Do you watch the stuff that you’re in?
That movie in particular? Yes. “22 Jump Street,” no. I have not seen that movie. Sometimes. I watch the animated shows. I’m a fan of both shows, and not just my work. I like both shows – they’re both really fun to watch. At first it’s a little strange, but I’ve been doing animated shows for so long I’ve learned to watch them without focusing on me. [But] I mean “Home Movies” — I don’t know if you’ve seen that show — but I did not watch that very much at all.
No. The other thing is, I had a kid and that just becomes such a huge part of kid’s lives, that the fact that I’m in that, that I do that job, is just remarkable to him. So yeah, it’s fun to watch animation with him. He’s 12 now, so he watches both shows. I shouldn’t say he watches “Archer,” but he does. But it’s a pretty loose household. Like we don’t smoke pot together, but that’ll be his bar mitzvah gift.
As to “Archer” though, I read that you record each part privately. That’s just you in the booth with a sound technician, maybe Adam Reed comes in to give notes?
Oh yeah, I mean they do it by phone. I’ll hear the directors in my headphones. Yes, everybody records individually.
Do you get advice or guidance while you’re doing it?
Yeah, for sure. It’s easy to fall into doing the same thing with “Archer,” too, because — I don’t want to say he’s a one note character — but it’s pretty demonstratively a guy yelling at everybody. So it’s easy to fall into the pattern of acting where I’m just blurred every line, yelling at everyone. So they’re good when they catch like, “Hey try that really softly” or they’ll have little ideas which’ll make a huge difference.
What’s it like for new actors to come in and work with you on “Bob’s Burgers,” where it’s more interactive and the whole cast is there together?
I’ve worked with some actors who have been guests on “Bob’s Burgers,” who are completely taken aback that we go off the script, you know what I mean? So it works both ways. Because they’ll be looking like, “What are you doing?” And [we’re] like, “No, it’s good. That’s just how we do it.” So they have to also adjust to whatever. You know, you have to adjust quickly to the environment that you’re in.
Does anyone come to mind as a favorite?
Well, Kevin Kline, who is obviously a classically-trained actor and an Oscar winner, although undeserved. But he won it. He was definitely taken aback, I think, when we first recorded because we were all…— it’s like going to a party where you don’t know anybody, which he’s very good at that because he’s trained as an actor. So he’s like, “I know I can play my part, but I didn’t know that was going to happen.” So he was very good at that, but he was shocked at how unprofessional it was. I think he was more like, “What are you guys doing here?” I mean, there’s a definite air at “Bob’s Burgers” of unprofessional-ness. You know, there are times where Eugene Mirman kind of gets up to do his line from sitting down and checking his phone. It’s voice over, so you can kind of do whatever you want. I think Kevin Kline was just like, “This is unacceptable.” But he adjusted really quickly, and he’s also really good.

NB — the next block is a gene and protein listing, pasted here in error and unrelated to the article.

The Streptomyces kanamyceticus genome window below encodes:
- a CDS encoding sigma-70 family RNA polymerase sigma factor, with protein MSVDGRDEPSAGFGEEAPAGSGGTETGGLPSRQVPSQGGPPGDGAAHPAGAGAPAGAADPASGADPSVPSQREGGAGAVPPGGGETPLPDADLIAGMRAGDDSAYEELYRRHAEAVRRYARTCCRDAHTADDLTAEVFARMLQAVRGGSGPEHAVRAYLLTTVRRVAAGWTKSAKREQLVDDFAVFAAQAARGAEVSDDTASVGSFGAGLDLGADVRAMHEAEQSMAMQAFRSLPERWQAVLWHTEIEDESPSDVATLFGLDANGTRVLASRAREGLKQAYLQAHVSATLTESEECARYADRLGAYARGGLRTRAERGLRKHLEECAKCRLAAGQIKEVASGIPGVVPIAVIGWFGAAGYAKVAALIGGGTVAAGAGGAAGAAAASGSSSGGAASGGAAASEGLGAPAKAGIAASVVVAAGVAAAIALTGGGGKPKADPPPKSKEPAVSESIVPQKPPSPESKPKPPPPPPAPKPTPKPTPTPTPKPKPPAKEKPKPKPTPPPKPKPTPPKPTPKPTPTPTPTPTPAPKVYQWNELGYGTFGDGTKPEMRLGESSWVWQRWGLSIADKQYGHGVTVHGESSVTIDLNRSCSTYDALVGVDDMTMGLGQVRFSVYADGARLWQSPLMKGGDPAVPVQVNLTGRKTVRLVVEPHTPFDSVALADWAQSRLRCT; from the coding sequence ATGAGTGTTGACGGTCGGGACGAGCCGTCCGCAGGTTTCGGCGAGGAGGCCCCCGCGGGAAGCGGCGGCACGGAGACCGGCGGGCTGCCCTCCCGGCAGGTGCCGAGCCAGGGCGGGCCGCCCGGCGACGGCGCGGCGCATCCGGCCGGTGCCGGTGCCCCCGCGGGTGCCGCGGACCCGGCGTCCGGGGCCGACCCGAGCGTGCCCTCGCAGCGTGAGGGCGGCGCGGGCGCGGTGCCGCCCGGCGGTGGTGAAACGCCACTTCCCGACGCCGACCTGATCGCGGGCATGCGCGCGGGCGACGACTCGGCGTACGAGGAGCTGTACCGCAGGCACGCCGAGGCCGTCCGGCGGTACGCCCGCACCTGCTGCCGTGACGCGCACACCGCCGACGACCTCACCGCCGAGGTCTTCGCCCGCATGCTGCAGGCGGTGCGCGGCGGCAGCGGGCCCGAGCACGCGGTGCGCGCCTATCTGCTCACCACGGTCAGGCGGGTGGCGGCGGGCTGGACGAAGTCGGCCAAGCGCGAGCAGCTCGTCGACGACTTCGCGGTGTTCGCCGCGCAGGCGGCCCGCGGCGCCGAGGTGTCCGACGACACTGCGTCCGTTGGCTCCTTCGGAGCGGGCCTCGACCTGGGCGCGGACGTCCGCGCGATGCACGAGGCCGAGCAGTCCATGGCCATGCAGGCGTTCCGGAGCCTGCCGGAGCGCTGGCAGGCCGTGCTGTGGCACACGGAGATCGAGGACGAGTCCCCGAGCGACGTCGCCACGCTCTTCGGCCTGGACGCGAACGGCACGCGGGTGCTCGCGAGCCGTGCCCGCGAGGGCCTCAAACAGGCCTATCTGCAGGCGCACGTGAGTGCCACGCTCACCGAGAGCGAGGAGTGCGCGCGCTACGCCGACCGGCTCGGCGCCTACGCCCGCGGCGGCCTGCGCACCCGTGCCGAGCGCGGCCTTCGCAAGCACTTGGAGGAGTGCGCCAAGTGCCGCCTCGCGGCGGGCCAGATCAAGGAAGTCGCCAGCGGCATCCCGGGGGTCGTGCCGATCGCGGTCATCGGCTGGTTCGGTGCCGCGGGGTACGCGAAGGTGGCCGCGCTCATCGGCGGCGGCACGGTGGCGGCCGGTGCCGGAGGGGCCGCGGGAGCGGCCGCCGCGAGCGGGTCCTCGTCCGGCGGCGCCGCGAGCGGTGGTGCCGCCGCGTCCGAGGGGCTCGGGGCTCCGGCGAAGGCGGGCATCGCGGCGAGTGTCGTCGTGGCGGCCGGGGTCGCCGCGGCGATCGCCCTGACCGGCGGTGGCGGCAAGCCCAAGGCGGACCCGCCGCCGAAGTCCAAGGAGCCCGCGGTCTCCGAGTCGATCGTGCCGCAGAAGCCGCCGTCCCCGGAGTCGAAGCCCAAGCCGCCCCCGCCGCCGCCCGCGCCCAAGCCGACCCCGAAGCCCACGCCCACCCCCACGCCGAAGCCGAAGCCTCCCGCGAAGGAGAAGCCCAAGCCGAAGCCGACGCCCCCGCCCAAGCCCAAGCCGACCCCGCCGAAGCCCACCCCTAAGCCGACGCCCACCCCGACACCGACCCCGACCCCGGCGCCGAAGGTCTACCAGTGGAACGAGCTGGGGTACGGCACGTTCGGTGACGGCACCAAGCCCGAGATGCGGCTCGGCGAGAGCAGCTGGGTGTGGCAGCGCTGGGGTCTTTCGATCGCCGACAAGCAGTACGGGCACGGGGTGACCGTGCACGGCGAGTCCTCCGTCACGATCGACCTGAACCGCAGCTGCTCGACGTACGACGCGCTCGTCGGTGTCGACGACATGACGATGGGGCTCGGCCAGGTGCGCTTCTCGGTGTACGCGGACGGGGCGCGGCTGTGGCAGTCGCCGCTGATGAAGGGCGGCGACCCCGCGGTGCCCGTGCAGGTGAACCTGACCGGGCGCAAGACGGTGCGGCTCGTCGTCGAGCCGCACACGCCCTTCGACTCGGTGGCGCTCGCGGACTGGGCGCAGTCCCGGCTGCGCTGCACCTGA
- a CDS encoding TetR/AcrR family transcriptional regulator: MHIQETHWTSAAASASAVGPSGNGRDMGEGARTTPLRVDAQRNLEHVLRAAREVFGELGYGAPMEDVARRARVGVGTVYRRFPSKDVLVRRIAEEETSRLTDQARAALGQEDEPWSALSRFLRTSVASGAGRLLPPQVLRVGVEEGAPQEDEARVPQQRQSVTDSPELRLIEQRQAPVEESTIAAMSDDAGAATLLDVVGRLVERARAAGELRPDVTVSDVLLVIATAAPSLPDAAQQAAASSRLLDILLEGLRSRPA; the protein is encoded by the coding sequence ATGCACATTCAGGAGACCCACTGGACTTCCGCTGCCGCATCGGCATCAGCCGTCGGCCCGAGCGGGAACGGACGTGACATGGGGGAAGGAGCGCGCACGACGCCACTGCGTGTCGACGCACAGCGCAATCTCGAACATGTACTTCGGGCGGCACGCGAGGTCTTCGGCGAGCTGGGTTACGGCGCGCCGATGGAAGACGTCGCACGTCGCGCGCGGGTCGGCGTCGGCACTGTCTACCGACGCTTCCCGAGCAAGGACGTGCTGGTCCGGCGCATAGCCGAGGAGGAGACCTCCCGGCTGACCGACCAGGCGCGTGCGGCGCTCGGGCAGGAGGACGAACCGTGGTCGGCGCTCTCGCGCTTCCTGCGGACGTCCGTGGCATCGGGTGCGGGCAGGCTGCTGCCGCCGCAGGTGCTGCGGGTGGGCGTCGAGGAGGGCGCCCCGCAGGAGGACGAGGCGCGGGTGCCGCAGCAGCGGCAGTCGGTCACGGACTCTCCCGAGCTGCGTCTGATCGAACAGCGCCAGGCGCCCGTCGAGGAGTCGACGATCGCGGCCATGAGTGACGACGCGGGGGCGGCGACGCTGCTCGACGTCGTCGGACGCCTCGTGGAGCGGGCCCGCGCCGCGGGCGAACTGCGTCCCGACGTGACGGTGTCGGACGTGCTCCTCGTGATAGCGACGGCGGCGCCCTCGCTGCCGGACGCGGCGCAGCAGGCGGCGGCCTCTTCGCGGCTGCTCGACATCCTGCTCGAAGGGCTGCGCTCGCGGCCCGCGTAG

Do you have a favorite that came from improv, whether on “Bob’s Burgers” or something you came up with on “Archer”?
Yeah, I think there was a really good scene between Eugene Mirman and I in “Bob’s Burgers,” when he was mimicking me [in the episode] and we went off script and we kept it going. And that made it in, where he was sort of pretending he was me and mimicking me, and he was doing a really good job of a son imitating his dad without it being on script, you know what I mean? So he was using like other examples of stuff we had done in past episodes. […] And that was like one line in the script, I think, and it ended up being a one minute scene.
Going from silly situations to a silly question, do you ever try to do any of the extreme things Archer does? Like try a drink that he made?
Yeah, which is actually a real thing, according to a couple of my sources.
Yeah, I have a friend who works for Miller-Coors and he knew of it before the episode came out.
That’s whisky and tequila? [Editor’s Note: Its base is tequila and a coffee liqueur.] I think there’s a “White Mexican,” which is whiskey, tequila and Bailey’s, maybe? [opinions differ] That sounds impossible to drink.
It really is.
Well, no one would order that, except now, maybe, if they’re “Archer” fans. I figure there are a lot of college parties that have “Black Mexican” night or whatever.
But it should probably be the ultimate end of a frat initiation, where you have to drink it to get in.
[laughs] Yeah, I can’t say I’ve ever tried even remotely… I’ve tried to sleep with a prostitute, but it didn’t work out, let’s just put it that way. It did not end well. It didn’t end at all.
I think “Archer” has the only pseudo-positive experiences with prostitutes.
Yeah. It takes an intrepid soul to go that route. That’s just me. I’m too afraid of consequences.